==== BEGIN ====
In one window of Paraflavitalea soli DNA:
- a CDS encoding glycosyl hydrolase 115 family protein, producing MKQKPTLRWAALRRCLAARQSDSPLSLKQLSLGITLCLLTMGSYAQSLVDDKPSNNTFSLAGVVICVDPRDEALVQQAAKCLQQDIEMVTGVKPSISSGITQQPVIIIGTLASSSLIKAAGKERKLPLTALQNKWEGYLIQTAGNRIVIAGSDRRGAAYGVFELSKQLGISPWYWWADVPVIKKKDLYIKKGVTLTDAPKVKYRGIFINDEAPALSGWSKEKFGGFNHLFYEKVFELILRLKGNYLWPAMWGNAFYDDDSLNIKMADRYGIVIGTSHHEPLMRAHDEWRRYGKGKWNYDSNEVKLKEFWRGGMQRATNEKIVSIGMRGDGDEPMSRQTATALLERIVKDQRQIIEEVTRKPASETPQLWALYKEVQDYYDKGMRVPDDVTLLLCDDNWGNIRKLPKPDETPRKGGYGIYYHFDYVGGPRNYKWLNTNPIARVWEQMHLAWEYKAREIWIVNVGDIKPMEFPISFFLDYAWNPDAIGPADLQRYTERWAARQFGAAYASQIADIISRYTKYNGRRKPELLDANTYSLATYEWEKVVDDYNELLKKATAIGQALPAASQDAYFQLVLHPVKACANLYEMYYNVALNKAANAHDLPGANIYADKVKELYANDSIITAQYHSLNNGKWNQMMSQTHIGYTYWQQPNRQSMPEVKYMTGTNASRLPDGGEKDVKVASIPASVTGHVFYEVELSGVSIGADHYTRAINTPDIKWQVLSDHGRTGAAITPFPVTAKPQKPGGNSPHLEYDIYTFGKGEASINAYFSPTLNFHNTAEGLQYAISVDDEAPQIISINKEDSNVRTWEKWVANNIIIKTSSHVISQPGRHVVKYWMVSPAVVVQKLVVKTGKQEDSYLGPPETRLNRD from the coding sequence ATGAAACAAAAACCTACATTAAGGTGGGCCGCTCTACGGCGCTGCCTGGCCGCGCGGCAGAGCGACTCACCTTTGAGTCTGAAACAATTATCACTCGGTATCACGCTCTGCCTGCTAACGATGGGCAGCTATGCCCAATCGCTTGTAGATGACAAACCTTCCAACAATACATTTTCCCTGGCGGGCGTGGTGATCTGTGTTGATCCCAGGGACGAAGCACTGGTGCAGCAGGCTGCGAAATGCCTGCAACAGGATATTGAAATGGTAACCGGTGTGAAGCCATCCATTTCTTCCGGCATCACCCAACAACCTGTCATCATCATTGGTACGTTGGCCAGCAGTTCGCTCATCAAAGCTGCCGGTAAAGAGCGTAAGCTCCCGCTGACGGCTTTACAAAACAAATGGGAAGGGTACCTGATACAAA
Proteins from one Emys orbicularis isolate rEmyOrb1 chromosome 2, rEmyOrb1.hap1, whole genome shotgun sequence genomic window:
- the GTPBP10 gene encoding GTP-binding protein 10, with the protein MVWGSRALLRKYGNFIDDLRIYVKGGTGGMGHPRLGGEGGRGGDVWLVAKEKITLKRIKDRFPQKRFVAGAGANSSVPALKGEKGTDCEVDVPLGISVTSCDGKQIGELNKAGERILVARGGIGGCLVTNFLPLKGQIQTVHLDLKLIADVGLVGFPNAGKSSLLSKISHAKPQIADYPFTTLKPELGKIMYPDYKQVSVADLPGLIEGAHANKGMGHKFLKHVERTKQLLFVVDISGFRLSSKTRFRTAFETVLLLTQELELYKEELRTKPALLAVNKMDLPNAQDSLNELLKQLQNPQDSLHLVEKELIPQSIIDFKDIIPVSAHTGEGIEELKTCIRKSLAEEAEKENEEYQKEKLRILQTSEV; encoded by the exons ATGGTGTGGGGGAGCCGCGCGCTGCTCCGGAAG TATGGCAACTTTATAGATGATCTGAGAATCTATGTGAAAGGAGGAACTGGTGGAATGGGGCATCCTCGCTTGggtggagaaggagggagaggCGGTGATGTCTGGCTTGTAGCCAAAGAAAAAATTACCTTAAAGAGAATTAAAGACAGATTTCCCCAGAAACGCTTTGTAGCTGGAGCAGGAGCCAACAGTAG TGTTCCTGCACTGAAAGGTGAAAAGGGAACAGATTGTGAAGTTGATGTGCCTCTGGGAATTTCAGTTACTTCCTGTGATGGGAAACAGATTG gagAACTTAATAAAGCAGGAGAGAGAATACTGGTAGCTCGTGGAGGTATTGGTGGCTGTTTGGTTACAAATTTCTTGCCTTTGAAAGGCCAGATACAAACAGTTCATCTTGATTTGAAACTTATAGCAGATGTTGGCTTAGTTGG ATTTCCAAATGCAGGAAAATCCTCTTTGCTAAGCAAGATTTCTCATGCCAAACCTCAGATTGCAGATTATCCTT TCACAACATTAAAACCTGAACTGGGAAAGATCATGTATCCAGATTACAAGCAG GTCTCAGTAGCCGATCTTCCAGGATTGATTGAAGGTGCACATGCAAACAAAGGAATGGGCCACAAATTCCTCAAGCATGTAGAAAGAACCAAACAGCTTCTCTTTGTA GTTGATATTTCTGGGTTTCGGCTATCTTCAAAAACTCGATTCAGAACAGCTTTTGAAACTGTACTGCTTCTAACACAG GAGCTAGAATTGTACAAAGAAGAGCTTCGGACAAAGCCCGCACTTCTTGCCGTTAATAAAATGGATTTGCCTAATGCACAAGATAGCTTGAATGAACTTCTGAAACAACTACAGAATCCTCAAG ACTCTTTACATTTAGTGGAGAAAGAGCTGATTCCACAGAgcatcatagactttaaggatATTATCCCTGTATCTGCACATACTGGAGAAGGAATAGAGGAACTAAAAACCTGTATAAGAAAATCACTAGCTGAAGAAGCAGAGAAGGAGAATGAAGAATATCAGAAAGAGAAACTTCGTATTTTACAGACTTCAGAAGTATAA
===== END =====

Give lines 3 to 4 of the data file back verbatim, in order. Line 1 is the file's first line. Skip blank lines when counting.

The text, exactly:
Proteins from one Emys orbicularis isolate rEmyOrb1 chromosome 2, rEmyOrb1.hap1, whole genome shotgun sequence genomic window:
- the GTPBP10 gene encoding GTP-binding protein 10, with the protein MVWGSRALLRKYGNFIDDLRIYVKGGTGGMGHPRLGGEGGRGGDVWLVAKEKITLKRIKDRFPQKRFVAGAGANSSVPALKGEKGTDCEVDVPLGISVTSCDGKQIGELNKAGERILVARGGIGGCLVTNFLPLKGQIQTVHLDLKLIADVGLVGFPNAGKSSLLSKISHAKPQIADYPFTTLKPELGKIMYPDYKQVSVADLPGLIEGAHANKGMGHKFLKHVERTKQLLFVVDISGFRLSSKTRFRTAFETVLLLTQELELYKEELRTKPALLAVNKMDLPNAQDSLNELLKQLQNPQDSLHLVEKELIPQSIIDFKDIIPVSAHTGEGIEELKTCIRKSLAEEAEKENEEYQKEKLRILQTSEV; encoded by the exons ATGGTGTGGGGGAGCCGCGCGCTGCTCCGGAAG TATGGCAACTTTATAGATGATCTGAGAATCTATGTGAAAGGAGGAACTGGTGGAATGGGGCATCCTCGCTTGggtggagaaggagggagaggCGGTGATGTCTGGCTTGTAGCCAAAGAAAAAATTACCTTAAAGAGAATTAAAGACAGATTTCCCCAGAAACGCTTTGTAGCTGGAGCAGGAGCCAACAGTAG TGTTCCTGCACTGAAAGGTGAAAAGGGAACAGATTGTGAAGTTGATGTGCCTCTGGGAATTTCAGTTACTTCCTGTGATGGGAAACAGATTG gagAACTTAATAAAGCAGGAGAGAGAATACTGGTAGCTCGTGGAGGTATTGGTGGCTGTTTGGTTACAAATTTCTTGCCTTTGAAAGGCCAGATACAAACAGTTCATCTTGATTTGAAACTTATAGCAGATGTTGGCTTAGTTGG ATTTCCAAATGCAGGAAAATCCTCTTTGCTAAGCAAGATTTCTCATGCCAAACCTCAGATTGCAGATTATCCTT TCACAACATTAAAACCTGAACTGGGAAAGATCATGTATCCAGATTACAAGCAG GTCTCAGTAGCCGATCTTCCAGGATTGATTGAAGGTGCACATGCAAACAAAGGAATGGGCCACAAATTCCTCAAGCATGTAGAAAGAACCAAACAGCTTCTCTTTGTA GTTGATATTTCTGGGTTTCGGCTATCTTCAAAAACTCGATTCAGAACAGCTTTTGAAACTGTACTGCTTCTAACACAG GAGCTAGAATTGTACAAAGAAGAGCTTCGGACAAAGCCCGCACTTCTTGCCGTTAATAAAATGGATTTGCCTAATGCACAAGATAGCTTGAATGAACTTCTGAAACAACTACAGAATCCTCAAG ACTCTTTACATTTAGTGGAGAAAGAGCTGATTCCACAGAgcatcatagactttaaggatATTATCCCTGTATCTGCACATACTGGAGAAGGAATAGAGGAACTAAAAACCTGTATAAGAAAATCACTAGCTGAAGAAGCAGAGAAGGAGAATGAAGAATATCAGAAAGAGAAACTTCGTATTTTACAGACTTCAGAAGTATAA